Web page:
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Tennis

Coco Gauff Is Hard To Beat

Coco Gauff stretches to retrieve a ball at the French Open.
Ryan Pierse/Getty Images

This isn’t as common as it used to be in tennis, but it is still possible for critics to stare at a child who cannot legally vote and think, “Well, what the hell have you even accomplished lately?” Coco Gauff—just 18 years old but a de facto veteran, which is what happens when you break into the fourth round of Wimbledon as a 15-year-old—now has some fine answers to this question. For one: She finished home school and celebrated graduation at the Eiffel Tower, which is probably cooler than whatever you did to mark your graduation. For another: She has figured out what kind of tennis player she is. Though her talent and tools were always obvious, it can be hard, in those early days of prodigy, to envision what the finished player might look like. Each match she wins at this year’s French Open is building the case: Coco is already one of the best defenders in tennis, and will only get harder and harder to break through as she gets physically stronger. The women’s game has seen some all-time defenders in this era—Simona Halep and Angelique Kerber, to name two of the best—but perhaps none with Gauff’s athletic upside. A new brick wall is rising on the WTA.

Last season, it became clear that clay was most apt surface for Gauff’s hyper-mobile game. She went 16-4 on the 2021 clay season, ending in the quarterfinals of the French Open, where she lost to eventual champ Barbora Krejickova—her best showing at a major until this week. This clay season, Gauff didn’t have such success leading up to Paris, but upon arrival at the main event, the No. 18 seed hasn’t blinked, winning 10 sets in a row en route to Thursday’s semifinal. It should be noted that Coco has also benefited from others’ misfortune; the top four seeds in her half of the draw ate it in the first and second rounds. The highest-ranked player Gauff faced, No. 31 seed Elise Mertens, also happened to be the one she dispatched most easily, dropping just four games. In the next round she ably handled Sloane Stephens, another top-tier defender whose forehand is sharper than any of Coco’s strokes.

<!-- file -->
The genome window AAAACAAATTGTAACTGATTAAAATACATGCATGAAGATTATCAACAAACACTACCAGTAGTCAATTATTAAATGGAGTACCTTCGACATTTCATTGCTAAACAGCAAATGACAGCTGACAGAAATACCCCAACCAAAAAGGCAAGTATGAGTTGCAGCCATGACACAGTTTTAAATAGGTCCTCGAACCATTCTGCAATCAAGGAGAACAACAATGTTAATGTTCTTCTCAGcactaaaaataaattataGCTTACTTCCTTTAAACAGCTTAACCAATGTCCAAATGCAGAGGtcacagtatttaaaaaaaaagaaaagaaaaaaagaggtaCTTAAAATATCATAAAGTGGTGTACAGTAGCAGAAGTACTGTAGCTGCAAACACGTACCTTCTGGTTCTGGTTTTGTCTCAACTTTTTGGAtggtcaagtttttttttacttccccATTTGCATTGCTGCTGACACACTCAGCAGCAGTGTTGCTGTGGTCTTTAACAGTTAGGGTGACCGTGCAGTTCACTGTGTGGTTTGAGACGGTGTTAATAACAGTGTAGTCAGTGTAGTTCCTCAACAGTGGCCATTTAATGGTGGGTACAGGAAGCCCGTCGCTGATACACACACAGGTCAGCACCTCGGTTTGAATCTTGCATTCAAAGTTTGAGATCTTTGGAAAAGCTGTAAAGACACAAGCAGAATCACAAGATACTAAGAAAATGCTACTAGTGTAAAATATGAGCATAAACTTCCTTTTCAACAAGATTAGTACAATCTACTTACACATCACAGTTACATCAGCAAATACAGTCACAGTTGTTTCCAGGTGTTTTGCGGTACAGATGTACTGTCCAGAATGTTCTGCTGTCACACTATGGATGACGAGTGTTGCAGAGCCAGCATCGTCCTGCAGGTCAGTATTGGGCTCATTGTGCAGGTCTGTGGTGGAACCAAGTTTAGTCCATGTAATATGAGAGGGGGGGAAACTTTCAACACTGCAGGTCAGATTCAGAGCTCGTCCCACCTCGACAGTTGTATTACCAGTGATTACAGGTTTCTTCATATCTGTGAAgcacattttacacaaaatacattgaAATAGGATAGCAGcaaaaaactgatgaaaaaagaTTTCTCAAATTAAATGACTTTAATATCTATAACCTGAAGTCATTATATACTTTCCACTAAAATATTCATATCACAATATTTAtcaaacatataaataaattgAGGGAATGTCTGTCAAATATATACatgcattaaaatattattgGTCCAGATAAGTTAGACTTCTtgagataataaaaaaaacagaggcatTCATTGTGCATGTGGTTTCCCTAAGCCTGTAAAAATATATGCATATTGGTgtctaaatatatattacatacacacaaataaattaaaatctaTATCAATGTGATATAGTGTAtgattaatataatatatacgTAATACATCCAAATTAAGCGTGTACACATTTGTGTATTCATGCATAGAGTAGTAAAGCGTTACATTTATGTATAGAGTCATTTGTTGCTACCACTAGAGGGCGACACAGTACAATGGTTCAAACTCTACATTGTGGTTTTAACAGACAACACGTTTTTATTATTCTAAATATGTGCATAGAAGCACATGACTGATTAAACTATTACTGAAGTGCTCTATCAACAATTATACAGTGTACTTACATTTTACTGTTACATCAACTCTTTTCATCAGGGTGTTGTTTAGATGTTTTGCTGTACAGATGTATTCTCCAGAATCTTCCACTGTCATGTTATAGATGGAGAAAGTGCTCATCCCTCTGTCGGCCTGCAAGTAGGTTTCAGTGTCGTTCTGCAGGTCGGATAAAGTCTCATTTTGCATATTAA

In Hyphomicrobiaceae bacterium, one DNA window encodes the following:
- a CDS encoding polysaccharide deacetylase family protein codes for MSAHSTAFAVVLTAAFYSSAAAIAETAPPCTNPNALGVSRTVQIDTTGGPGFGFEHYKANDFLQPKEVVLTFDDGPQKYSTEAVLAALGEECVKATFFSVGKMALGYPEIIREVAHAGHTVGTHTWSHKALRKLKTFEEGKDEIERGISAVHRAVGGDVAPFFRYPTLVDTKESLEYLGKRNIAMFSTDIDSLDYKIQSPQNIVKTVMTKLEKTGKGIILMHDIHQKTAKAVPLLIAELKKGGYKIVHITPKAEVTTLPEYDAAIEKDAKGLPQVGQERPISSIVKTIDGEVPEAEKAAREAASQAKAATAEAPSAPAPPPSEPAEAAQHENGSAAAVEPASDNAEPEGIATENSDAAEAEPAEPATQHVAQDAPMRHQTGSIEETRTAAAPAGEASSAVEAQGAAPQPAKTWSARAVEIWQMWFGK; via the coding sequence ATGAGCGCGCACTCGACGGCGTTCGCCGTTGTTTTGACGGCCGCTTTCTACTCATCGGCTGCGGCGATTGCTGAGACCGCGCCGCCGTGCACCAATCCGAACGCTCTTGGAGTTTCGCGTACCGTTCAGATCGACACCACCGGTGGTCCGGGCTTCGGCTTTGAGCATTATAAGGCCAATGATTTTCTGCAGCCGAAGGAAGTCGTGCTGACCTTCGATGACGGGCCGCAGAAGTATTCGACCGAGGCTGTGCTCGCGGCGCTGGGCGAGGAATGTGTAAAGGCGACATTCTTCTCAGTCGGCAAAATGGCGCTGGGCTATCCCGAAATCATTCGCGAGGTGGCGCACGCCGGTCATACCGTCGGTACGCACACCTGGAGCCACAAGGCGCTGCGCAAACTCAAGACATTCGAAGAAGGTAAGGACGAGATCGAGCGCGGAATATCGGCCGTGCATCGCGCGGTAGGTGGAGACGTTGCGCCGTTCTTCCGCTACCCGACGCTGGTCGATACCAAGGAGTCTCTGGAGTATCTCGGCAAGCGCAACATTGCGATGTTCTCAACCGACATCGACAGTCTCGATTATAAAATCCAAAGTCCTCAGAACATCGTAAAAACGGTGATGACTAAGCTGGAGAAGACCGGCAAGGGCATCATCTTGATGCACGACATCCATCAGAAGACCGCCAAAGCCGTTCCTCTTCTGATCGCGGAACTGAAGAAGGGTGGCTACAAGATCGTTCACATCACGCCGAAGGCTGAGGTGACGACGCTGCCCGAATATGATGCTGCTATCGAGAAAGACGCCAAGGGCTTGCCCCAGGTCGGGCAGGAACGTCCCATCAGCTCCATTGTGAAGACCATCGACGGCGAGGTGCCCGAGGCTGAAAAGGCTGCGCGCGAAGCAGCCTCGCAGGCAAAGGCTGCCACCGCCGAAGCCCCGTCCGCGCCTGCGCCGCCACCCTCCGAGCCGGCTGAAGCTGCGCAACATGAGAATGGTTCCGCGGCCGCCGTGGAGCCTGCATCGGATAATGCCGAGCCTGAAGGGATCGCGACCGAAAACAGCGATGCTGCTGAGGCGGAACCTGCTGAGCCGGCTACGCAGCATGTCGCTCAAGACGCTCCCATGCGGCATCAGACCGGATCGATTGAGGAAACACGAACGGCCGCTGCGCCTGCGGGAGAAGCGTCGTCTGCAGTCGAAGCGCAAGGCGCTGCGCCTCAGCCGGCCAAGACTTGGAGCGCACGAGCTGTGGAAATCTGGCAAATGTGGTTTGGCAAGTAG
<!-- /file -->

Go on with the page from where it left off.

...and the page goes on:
Watching Gauff at Roland Garros this year, I’m inspired by how well she’s doing while there’s still so much more in her game to unlock. Though she’s capable of serious numbers on her first serve, the second serve can be unreliable. Though her backhand has always been solid, her loopy forehand is struck with inconsistent timing and often off her back foot, landing shallow in the court. Offensive improvements should follow, but she’s bought herself time with the defensive foundation already in place. Her specific talent is sometimes called shot tolerance: being unfazed by whatever combination of pace, spin, and angle is coming your way, getting it back into play without making an error. Gauff’s shot might not be the strongest or deepest possible reply, but it is a reply nonetheless, one more ball an opponent has to run to and send back. The cumulative tax on an opponent’s legs can be match-winning in itself. While it’s not the most time-efficient way to win, if you happen to have the agility and stamina of an 18-year-old super-athlete, it’s not a bad way to while away the hours.

Gauff has given every indication of intense focus and, more recently, a sense of perspective. After beating Stephens on Tuesday, she talked about abandoning her younger self’s “tennis, tennis, tennis” tunnel vision during major tournaments, in favor of walking around Paris and going on bike rides. When your talent puts you this far ahead of professional schedule, you might also get a head start on the veteran wisdom, too.